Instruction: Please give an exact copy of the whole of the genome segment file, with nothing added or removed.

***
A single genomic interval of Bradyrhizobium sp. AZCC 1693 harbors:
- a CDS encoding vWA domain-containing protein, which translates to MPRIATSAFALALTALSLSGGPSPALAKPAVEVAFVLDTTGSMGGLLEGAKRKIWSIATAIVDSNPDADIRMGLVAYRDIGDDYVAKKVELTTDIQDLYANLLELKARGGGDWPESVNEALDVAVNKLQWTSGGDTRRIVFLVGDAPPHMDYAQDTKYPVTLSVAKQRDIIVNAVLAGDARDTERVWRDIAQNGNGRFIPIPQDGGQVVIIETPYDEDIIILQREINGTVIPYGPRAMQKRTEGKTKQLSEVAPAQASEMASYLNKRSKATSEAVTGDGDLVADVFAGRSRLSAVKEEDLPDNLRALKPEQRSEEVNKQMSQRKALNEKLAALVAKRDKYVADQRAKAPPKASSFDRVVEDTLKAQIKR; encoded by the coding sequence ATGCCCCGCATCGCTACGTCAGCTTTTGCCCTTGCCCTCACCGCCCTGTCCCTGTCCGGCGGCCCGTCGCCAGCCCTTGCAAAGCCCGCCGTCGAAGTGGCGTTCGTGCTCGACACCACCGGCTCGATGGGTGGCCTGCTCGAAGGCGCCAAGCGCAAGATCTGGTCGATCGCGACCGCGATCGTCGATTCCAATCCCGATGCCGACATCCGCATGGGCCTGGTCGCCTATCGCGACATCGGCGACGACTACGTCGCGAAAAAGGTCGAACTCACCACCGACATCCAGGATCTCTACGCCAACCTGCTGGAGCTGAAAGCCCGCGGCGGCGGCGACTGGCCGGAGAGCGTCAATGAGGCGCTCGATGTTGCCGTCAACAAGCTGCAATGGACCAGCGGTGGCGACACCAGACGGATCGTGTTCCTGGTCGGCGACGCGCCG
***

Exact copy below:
A single genomic interval of Bradyrhizobium sp. AZCC 1693 harbors:
- a CDS encoding vWA domain-containing protein, which translates to MPRIATSAFALALTALSLSGGPSPALAKPAVEVAFVLDTTGSMGGLLEGAKRKIWSIATAIVDSNPDADIRMGLVAYRDIGDDYVAKKVELTTDIQDLYANLLELKARGGGDWPESVNEALDVAVNKLQWTSGGDTRRIVFLVGDAPPHMDYAQDTKYPVTLSVAKQRDIIVNAVLAGDARDTERVWRDIAQNGNGRFIPIPQDGGQVVIIETPYDEDIIILQREINGTVIPYGPRAMQKRTEGKTKQLSEVAPAQASEMASYLNKRSKATSEAVTGDGDLVADVFAGRSRLSAVKEEDLPDNLRALKPEQRSEEVNKQMSQRKALNEKLAALVAKRDKYVADQRAKAPPKASSFDRVVEDTLKAQIKR; encoded by the coding sequence ATGCCCCGCATCGCTACGTCAGCTTTTGCCCTTGCCCTCACCGCCCTGTCCCTGTCCGGCGGCCCGTCGCCAGCCCTTGCAAAGCCCGCCGTCGAAGTGGCGTTCGTGCTCGACACCACCGGCTCGATGGGTGGCCTGCTCGAAGGCGCCAAGCGCAAGATCTGGTCGATCGCGACCGCGATCGTCGATTCCAATCCCGATGCCGACATCCGCATGGGCCTGGTCGCCTATCGCGACATCGGCGACGACTACGTCGCGAAAAAGGTCGAACTCACCACCGACATCCAGGATCTCTACGCCAACCTGCTGGAGCTGAAAGCCCGCGGCGGCGGCGACTGGCCGGAGAGCGTCAATGAGGCGCTCGATGTTGCCGTCAACAAGCTGCAATGGACCAGCGGTGGCGACACCAGACGGATCGTGTTCCTGGTCGGCGACGCGCCG